At SHARE in Atlanta in 2012, I recorded a long discussion with the late Dr. John Ehrman about the history and culture of the mainframe, SHARE, architecture and programming languages as seen from his experience and perspective. This is the first in a series of articles that will share these insights.
Dr. Ehrman was involved in SHARE beginning in February of 1964, two months before the announcement of the IBM System/360 on April 7, and eight-and-a-half years after SHARE was founded in August of 1955. Here’s how he described his first experience and impressions of SHARE:
“It was the first time I had been to a SHARE conference and it was very different from the typical, polite academic conferences that I had been to — a couple of people politely applaud boring speaker after another. That’s by way of contrast to the very first session that I wandered into at SHARE, which was a meeting of the Fortran committee, at which the group that was known as the “three by three committee”— three IBMers and three customer representatives — had been designing what they called the new programing language (NPL for short [now PL/I]). They had copies of this report that they passed out to people and it generated a fair amount of discussion, which is a polite way of saying that there was a lot of shouting going on.”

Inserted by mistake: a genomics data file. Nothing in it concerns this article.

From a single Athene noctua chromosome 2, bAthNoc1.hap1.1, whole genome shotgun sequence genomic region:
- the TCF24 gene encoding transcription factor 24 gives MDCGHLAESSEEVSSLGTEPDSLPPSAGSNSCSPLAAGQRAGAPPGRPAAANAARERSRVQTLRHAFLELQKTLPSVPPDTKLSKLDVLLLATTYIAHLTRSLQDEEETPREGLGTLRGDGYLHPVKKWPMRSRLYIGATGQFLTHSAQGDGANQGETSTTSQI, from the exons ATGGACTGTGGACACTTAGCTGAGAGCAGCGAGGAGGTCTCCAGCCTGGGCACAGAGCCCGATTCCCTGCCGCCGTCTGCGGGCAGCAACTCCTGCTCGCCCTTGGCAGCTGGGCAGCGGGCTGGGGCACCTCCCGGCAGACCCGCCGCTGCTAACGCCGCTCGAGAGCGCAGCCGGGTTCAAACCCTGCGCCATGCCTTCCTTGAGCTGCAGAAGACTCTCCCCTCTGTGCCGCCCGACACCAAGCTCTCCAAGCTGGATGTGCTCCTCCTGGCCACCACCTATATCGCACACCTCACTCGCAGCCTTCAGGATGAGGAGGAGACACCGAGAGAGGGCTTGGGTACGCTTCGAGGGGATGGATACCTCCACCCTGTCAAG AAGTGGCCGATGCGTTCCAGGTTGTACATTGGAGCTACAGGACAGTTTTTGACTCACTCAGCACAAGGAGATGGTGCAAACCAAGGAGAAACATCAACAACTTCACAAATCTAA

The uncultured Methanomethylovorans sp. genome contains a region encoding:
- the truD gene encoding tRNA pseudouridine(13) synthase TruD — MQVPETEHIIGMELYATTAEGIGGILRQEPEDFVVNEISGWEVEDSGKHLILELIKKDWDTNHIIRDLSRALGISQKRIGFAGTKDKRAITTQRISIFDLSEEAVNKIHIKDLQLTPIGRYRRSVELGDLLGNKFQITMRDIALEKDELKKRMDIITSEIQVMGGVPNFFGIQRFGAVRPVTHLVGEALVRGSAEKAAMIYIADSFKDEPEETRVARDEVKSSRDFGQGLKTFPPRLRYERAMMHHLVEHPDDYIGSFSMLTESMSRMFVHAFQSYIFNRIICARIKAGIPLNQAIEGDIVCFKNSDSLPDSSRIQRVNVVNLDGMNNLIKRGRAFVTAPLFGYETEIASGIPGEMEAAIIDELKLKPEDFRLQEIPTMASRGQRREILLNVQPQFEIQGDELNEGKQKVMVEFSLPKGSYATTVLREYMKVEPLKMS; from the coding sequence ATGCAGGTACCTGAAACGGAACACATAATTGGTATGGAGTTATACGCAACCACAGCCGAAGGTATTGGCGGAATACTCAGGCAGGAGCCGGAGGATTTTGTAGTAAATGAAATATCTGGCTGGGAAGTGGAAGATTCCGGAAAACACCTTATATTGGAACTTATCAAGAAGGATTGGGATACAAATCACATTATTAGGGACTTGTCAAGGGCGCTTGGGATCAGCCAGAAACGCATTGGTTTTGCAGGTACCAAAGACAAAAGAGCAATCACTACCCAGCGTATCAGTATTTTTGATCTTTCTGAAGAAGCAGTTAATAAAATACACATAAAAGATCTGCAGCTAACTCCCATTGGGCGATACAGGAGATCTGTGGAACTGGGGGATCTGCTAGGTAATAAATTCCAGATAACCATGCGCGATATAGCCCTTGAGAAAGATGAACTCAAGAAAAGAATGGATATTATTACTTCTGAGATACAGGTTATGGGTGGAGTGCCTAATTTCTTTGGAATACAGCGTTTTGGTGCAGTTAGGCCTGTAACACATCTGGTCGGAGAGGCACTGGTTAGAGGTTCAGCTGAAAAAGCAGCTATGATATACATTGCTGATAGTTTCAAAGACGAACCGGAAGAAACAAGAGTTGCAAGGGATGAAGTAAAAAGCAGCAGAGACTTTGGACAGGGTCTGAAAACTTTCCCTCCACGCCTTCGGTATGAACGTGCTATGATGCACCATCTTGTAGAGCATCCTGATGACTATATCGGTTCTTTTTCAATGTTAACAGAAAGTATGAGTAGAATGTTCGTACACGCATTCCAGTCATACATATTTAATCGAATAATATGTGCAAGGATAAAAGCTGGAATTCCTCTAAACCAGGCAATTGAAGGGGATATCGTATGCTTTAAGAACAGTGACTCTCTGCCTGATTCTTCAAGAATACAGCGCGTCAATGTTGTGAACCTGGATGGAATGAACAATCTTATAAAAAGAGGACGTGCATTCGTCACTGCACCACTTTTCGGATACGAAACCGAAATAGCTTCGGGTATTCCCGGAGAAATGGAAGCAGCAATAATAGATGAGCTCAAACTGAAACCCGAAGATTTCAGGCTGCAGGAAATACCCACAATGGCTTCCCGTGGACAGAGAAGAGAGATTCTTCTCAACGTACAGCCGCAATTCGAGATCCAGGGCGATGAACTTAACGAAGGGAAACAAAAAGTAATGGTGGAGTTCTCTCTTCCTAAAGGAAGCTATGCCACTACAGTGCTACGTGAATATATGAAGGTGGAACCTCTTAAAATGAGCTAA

And so began his long and honorable legacy at SHARE.
Over the course of the interview, he had many more interesting insights, anecdotes and elaborations that paint an informative and entertaining picture of our SHARE’d history. Over the coming months, we will be mining it with care, respect and enthusiasm, writing about what we discover.
Stay tuned for more!